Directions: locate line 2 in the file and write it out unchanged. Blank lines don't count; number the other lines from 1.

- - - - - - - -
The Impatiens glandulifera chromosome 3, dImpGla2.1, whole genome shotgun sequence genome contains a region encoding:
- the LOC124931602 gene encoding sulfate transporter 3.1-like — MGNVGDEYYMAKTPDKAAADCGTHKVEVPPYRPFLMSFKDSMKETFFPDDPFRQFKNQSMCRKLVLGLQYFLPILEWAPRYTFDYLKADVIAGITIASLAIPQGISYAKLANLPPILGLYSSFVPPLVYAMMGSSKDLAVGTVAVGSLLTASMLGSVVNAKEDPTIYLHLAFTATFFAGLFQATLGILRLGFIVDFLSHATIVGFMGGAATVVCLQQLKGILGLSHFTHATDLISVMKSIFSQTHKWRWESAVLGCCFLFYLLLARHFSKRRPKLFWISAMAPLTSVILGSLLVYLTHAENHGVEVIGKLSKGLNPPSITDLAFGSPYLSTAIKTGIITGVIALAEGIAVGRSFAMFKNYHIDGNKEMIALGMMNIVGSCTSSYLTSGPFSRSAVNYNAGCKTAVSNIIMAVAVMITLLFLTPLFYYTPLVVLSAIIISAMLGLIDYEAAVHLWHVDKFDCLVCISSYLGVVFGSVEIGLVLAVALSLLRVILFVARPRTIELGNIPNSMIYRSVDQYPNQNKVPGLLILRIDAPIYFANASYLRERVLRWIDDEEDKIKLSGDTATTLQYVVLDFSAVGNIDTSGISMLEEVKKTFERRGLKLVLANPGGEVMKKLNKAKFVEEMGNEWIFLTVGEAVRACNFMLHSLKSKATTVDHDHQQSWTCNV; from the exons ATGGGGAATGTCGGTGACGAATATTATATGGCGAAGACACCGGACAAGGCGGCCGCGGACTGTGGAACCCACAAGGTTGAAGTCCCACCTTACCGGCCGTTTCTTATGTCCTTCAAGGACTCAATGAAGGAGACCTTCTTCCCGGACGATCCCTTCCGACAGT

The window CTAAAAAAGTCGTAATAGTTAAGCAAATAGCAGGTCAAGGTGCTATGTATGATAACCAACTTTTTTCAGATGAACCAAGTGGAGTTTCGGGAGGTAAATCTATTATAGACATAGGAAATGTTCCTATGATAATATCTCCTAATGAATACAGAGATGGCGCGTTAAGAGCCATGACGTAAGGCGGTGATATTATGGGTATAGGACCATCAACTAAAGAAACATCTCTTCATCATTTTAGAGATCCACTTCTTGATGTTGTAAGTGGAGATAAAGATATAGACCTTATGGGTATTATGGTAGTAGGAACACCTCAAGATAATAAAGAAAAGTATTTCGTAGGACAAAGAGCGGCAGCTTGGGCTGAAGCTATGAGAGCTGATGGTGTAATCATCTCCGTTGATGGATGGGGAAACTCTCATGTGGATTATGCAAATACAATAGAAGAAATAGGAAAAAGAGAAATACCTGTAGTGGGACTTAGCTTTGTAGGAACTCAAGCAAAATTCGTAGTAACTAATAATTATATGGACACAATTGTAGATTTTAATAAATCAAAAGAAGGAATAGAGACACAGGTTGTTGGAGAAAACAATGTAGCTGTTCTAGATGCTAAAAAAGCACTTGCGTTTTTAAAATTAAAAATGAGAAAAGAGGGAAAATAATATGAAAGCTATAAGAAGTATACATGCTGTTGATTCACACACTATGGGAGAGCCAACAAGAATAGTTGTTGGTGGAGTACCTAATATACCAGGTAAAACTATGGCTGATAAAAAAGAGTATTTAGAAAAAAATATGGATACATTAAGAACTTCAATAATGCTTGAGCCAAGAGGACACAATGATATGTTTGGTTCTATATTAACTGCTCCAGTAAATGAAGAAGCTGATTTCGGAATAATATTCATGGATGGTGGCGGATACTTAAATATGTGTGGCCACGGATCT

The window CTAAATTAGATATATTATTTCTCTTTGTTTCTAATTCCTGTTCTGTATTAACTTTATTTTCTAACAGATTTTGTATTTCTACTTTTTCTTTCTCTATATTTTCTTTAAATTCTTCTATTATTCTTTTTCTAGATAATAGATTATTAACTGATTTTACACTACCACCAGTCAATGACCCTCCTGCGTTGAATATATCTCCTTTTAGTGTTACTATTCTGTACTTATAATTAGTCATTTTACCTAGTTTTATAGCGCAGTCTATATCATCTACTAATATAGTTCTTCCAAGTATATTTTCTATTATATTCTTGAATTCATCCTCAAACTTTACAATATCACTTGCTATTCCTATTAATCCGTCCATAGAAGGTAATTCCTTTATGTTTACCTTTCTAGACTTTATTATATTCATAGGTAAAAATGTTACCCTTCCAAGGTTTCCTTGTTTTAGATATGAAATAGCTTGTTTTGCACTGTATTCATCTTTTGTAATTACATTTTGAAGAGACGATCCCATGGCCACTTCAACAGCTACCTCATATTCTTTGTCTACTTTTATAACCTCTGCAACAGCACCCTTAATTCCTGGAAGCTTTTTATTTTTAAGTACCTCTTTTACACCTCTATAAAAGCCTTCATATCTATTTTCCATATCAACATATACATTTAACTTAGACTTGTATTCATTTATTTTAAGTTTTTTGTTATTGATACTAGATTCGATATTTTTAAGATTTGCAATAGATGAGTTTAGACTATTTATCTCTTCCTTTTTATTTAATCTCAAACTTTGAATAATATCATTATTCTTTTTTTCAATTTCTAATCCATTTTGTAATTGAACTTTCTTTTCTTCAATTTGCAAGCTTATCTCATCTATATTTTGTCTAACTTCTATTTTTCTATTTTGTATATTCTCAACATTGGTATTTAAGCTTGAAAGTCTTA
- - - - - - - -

- the LOC124931602 gene encoding sulfate transporter 3.1-like — MGNVGDEYYMAKTPDKAAADCGTHKVEVPPYRPFLMSFKDSMKETFFPDDPFRQFKNQSMCRKLVLGLQYFLPILEWAPRYTFDYLKADVIAGITIASLAIPQGISYAKLANLPPILGLYSSFVPPLVYAMMGSSKDLAVGTVAVGSLLTASMLGSVVNAKEDPTIYLHLAFTATFFAGLFQATLGILRLGFIVDFLSHATIVGFMGGAATVVCLQQLKGILGLSHFTHATDLISVMKSIFSQTHKWRWESAVLGCCFLFYLLLARHFSKRRPKLFWISAMAPLTSVILGSLLVYLTHAENHGVEVIGKLSKGLNPPSITDLAFGSPYLSTAIKTGIITGVIALAEGIAVGRSFAMFKNYHIDGNKEMIALGMMNIVGSCTSSYLTSGPFSRSAVNYNAGCKTAVSNIIMAVAVMITLLFLTPLFYYTPLVVLSAIIISAMLGLIDYEAAVHLWHVDKFDCLVCISSYLGVVFGSVEIGLVLAVALSLLRVILFVARPRTIELGNIPNSMIYRSVDQYPNQNKVPGLLILRIDAPIYFANASYLRERVLRWIDDEEDKIKLSGDTATTLQYVVLDFSAVGNIDTSGISMLEEVKKTFERRGLKLVLANPGGEVMKKLNKAKFVEEMGNEWIFLTVGEAVRACNFMLHSLKSKATTVDHDHQQSWTCNV; from the exons ATGGGGAATGTCGGTGACGAATATTATATGGCGAAGACACCGGACAAGGCGGCCGCGGACTGTGGAACCCACAAGGTTGAAGTCCCACCTTACCGGCCGTTTCTTATGTCCTTCAAGGACTCAATGAAGGAGACCTTCTTCCCGGACGATCCCTTCCGACAGT